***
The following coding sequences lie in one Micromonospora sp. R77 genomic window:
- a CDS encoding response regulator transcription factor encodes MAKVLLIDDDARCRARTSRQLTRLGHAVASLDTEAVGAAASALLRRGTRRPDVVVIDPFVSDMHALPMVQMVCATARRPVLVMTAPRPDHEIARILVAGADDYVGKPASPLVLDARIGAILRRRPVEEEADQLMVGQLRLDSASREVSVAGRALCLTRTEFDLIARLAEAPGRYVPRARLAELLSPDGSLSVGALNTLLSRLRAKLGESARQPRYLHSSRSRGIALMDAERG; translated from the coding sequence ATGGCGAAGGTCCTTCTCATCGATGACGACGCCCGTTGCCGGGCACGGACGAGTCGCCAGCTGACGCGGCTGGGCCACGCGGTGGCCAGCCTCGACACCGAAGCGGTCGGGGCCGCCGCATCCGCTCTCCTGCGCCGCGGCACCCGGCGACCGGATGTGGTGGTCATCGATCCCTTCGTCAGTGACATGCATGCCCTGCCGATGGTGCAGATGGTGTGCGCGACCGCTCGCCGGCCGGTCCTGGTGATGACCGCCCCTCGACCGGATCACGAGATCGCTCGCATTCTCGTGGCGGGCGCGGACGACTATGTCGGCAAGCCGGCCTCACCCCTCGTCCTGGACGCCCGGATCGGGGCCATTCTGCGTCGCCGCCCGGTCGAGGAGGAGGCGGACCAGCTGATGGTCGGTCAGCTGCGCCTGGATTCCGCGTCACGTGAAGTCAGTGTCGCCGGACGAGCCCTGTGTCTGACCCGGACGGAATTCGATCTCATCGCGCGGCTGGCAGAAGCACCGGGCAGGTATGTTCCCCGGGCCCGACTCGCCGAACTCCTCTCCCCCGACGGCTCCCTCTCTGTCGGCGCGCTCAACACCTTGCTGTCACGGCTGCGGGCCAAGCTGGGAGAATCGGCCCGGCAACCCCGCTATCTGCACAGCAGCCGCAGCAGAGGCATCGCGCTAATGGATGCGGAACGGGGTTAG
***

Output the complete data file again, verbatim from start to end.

The following coding sequences lie in one Micromonospora sp. R77 genomic window:
- a CDS encoding response regulator transcription factor encodes MAKVLLIDDDARCRARTSRQLTRLGHAVASLDTEAVGAAASALLRRGTRRPDVVVIDPFVSDMHALPMVQMVCATARRPVLVMTAPRPDHEIARILVAGADDYVGKPASPLVLDARIGAILRRRPVEEEADQLMVGQLRLDSASREVSVAGRALCLTRTEFDLIARLAEAPGRYVPRARLAELLSPDGSLSVGALNTLLSRLRAKLGESARQPRYLHSSRSRGIALMDAERG; translated from the coding sequence ATGGCGAAGGTCCTTCTCATCGATGACGACGCCCGTTGCCGGGCACGGACGAGTCGCCAGCTGACGCGGCTGGGCCACGCGGTGGCCAGCCTCGACACCGAAGCGGTCGGGGCCGCCGCATCCGCTCTCCTGCGCCGCGGCACCCGGCGACCGGATGTGGTGGTCATCGATCCCTTCGTCAGTGACATGCATGCCCTGCCGATGGTGCAGATGGTGTGCGCGACCGCTCGCCGGCCGGTCCTGGTGATGACCGCCCCTCGACCGGATCACGAGATCGCTCGCATTCTCGTGGCGGGCGCGGACGACTATGTCGGCAAGCCGGCCTCACCCCTCGTCCTGGACGCCCGGATCGGGGCCATTCTGCGTCGCCGCCCGGTCGAGGAGGAGGCGGACCAGCTGATGGTCGGTCAGCTGCGCCTGGATTCCGCGTCACGTGAAGTCAGTGTCGCCGGACGAGCCCTGTGTCTGACCCGGACGGAATTCGATCTCATCGCGCGGCTGGCAGAAGCACCGGGCAGGTATGTTCCCCGGGCCCGACTCGCCGAACTCCTCTCCCCCGACGGCTCCCTCTCTGTCGGCGCGCTCAACACCTTGCTGTCACGGCTGCGGGCCAAGCTGGGAGAATCGGCCCGGCAACCCCGCTATCTGCACAGCAGCCGCAGCAGAGGCATCGCGCTAATGGATGCGGAACGGGGTTAG